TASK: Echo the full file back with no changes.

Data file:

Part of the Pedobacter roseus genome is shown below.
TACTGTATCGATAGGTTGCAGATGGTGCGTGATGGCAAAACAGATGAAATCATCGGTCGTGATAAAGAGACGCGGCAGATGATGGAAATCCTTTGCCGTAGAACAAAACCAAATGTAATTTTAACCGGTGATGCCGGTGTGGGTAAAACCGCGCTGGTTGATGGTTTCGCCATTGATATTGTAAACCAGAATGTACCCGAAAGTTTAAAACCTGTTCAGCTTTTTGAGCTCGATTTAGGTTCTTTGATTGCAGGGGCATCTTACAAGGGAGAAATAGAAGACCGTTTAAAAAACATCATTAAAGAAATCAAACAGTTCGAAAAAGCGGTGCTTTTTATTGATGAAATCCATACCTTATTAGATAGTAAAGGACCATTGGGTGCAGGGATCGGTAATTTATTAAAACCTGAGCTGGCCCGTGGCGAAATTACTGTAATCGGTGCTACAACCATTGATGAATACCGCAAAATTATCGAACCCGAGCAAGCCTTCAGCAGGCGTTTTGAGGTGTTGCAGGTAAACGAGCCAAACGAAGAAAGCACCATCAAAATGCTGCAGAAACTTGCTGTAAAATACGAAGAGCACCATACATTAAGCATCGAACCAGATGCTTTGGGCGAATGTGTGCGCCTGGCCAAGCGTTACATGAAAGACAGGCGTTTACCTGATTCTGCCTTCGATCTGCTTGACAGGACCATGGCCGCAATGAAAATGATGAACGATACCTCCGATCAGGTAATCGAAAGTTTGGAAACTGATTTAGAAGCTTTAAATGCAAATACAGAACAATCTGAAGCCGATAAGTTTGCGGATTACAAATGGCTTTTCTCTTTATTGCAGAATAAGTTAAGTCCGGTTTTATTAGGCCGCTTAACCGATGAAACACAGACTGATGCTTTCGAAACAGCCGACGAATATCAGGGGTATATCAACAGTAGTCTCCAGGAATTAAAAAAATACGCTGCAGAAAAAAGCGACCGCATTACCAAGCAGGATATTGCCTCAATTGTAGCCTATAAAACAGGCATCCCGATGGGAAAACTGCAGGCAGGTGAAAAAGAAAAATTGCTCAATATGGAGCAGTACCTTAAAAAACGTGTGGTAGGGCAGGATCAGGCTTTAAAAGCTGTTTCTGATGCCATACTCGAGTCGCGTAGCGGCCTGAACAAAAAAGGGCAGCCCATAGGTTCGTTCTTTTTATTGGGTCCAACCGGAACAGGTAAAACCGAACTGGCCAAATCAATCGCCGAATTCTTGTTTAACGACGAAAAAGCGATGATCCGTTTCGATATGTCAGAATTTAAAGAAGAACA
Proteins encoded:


Part of the Pedobacter roseus genome is shown below.
TACTGTATCGATAGGTTGCAGATGGTGCGTGATGGCAAAACAGATGAAATCATCGGTCGTGATAAAGAGACGCGGCAGATGATGGAAATCCTTTGCCGTAGAACAAAACCAAATGTAATTTTAACCGGTGATGCCGGTGTGGGTAAAACCGCGCTGGTTGATGGTTTCGCCATTGATATTGTAAACCAGAATGTACCCGAAAGTTTAAAACCTGTTCAGCTTTTTGAGCTCGATTTAGGTTCTTTGATTGCAGGGGCATCTTACAAGGGAGAAATAGAAGACCGTTTAAAAAACATCATTAAAGAAATCAAACAGTTCGAAAAAGCGGTGCTTTTTATTGATGAAATCCATACCTTATTAGATAGTAAAGGACCATTGGGTGCAGGGATCGGTAATTTATTAAAACCTGAGCTGGCCCGTGGCGAAATTACTGTAATCGGTGCTACAACCATTGATGAATACCGCAAAATTATCGAACCCGAGCAAGCCTTCAGCAGGCGTTTTGAGGTGTTGCAGGTAAACGAGCCAAACGAAGAAAGCACCATCAAAATGCTGCAGAAACTTGCTGTAAAATACGAAGAGCACCATACATTAAGCATCGAACCAGATGCTTTGGGCGAATGTGTGCGCCTGGCCAAGCGTTACATGAAAGACAGGCGTTTACCTGATTCTGCCTTCGATCTGCTTGACAGGACCATGGCCGCAATGAAAATGATGAACGATACCTCCGATCAGGTAATCGAAAGTTTGGAAACTGATTTAGAAGCTTTAAATGCAAATACAGAACAATCTGAAGCCGATAAGTTTGCGGATTACAAATGGCTTTTCTCTTTATTGCAGAATAAGTTAAGTCCGGTTTTATTAGGCCGCTTAACCGATGAAACACAGACTGATGCTTTCGAAACAGCCGACGAATATCAGGGGTATATCAACAGTAGTCTCCAGGAATTAAAAAAATACGCTGCAGAAAAAAGCGACCGCATTACCAAGCAGGATATTGCCTCAATTGTAGCCTATAAAACAGGCATCCCGATGGGAAAACTGCAGGCAGGTGAAAAAGAAAAATTGCTCAATATGGAGCAGTACCTTAAAAAACGTGTGGTAGGGCAGGATCAGGCTTTAAAAGCTGTTTCTGATGCCATACTCGAGTCGCGTAGCGGCCTGAACAAAAAAGGGCAGCCCATAGGTTCGTTCTTTTTATTGGGTCCAACCGGAACAGGTAAAACCGAACTGGCCAAATCAATCGCCGAATTCTTGTTTAACGACGAAAAAGCGATGATCCGTTTCGATATGTCAGAATTTAAAGAAGAACA
Proteins encoded: